The British Army’s military vehicles will soon receive a high-energy laser weapon under the Land Demonstrator laser program initiated by the UK Ministry of Defense (MoD) to boost their lethality.
This was announced by Defense company Raytheon UK, which noted that integrating the brand-new high-energy 15-kW laser weapon into a Wolfhound armored vehicle would take place in October 2023.
This will mark the first time the British Army vehicles would sport a state-of-the-art laser weapon, and it has also been touted as a groundbreaking milestone for Raytheon. This is expected to substantially advance the British Army’s understanding of the actual application of such cutting-edge weaponry.
The Wolfhound is a six-wheeled variant of the well-known Mastiff and offers troops extra security while assisting missions in dangerous regions. In addition to serving as a gun tractor and gun limber for the Royal Artillery’s 105 light cannon, it offers a highly protected load-carrying vehicle for various tasks.
This 15-kilowatt laser system to be mounted on the Wolfhound has been meticulously designed to combat airborne threats, especially unmanned aerial vehicles (UAVs). Compared to conventional munitions, it is expected to provide a nearly limitless number of shots, pinpoint accuracy, and extremely little collateral damage while shooting down aerial threats that have become a new battlefield menace, as observed in the Ukraine war.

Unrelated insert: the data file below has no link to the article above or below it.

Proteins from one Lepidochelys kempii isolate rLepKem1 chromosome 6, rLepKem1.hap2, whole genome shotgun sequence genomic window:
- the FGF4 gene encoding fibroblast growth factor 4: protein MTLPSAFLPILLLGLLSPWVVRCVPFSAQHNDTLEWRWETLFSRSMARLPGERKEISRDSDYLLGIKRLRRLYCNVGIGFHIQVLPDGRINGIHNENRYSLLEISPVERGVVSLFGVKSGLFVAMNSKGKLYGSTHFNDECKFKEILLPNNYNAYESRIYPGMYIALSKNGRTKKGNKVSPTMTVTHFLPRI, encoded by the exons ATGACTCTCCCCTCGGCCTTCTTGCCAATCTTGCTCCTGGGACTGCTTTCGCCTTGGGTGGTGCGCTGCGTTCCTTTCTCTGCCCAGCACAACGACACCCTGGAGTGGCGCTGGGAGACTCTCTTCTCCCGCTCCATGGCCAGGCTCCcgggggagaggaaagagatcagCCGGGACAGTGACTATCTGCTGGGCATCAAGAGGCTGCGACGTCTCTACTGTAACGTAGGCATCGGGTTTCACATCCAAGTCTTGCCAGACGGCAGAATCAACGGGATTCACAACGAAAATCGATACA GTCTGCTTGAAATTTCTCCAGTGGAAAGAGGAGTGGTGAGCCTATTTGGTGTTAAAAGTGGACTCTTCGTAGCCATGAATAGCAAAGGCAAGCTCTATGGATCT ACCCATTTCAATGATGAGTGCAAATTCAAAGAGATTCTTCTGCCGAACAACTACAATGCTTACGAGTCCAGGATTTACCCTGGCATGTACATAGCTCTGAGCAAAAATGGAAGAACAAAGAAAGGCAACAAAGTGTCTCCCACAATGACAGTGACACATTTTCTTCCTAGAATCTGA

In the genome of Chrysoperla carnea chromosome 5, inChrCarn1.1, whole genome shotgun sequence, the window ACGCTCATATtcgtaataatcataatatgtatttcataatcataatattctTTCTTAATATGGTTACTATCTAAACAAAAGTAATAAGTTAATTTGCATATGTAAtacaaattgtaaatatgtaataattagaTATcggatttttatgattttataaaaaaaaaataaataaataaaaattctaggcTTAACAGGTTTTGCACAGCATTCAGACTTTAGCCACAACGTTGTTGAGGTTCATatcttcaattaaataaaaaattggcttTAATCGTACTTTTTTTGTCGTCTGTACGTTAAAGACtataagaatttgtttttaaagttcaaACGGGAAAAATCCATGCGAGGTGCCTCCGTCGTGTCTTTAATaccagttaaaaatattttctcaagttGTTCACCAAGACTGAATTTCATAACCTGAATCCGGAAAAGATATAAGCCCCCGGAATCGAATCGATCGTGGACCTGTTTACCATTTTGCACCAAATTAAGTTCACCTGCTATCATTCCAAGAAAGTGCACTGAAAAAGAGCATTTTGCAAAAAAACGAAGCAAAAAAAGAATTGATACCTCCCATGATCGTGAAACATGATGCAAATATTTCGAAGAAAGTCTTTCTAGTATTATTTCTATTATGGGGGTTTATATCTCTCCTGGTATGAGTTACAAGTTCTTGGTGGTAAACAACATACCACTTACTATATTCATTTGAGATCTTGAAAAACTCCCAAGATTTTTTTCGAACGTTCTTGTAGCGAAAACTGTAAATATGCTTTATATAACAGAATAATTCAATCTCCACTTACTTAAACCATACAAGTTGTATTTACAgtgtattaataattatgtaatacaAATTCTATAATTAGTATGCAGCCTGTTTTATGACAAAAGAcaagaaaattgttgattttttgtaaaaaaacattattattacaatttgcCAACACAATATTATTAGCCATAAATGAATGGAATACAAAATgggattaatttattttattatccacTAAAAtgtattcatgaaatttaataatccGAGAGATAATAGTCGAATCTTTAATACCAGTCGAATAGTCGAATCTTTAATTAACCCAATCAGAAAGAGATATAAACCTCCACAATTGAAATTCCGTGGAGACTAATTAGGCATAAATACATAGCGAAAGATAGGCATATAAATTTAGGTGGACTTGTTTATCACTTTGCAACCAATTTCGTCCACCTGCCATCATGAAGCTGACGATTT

For instance, Russia has extensively deployed expendable UAVs that either ram directly into the target, typically a military vehicle, or drop munitions straight into the hatch of the vehicle from above. Russia’s Lancet-3 and Shahed-class drones have obliterated several Ukrainian tanks and armored vehicles in the protracted conflict.
The conflict has also demonstrated that shooting down a cheap drone with an expensive, cutting-edge missile fired from an air defense system is costly. Ukrainian officials previously noted that using $1m missiles against a swarm of $50,000 drones is not cost-effective.
Thus, laser weapons that direct high energy to destroy an approaching aerial target come at an opportune moment.
Raytheon UK was awarded a demonstrator contract to provide a High-Energy Laser Weapon System, or HELWS, to the UK Ministry of Defense in 2021. Integrating the weapon on the Wolfhound in record time is the latest British Land Demonstrator laser program achievement.
Julie Finlayson-Odell, managing director of weapons and sensors at Raytheon UK, said in a statement, “The arrival of this transformative technology is an essential milestone in our collaboration with the MoD on using directed energy to address a variety of threats, from drones and UAVs to more complex missile systems.
“This system is a culmination of decades of investment, research, and innovation, and its arrival reflects our continued commitment to helping fulfill a key strategic objective of the UK’s Integrated Review, which is to understand how directed energy weapons can safely and effectively operate alongside other elements of the UK’s armed forces,” Odell added.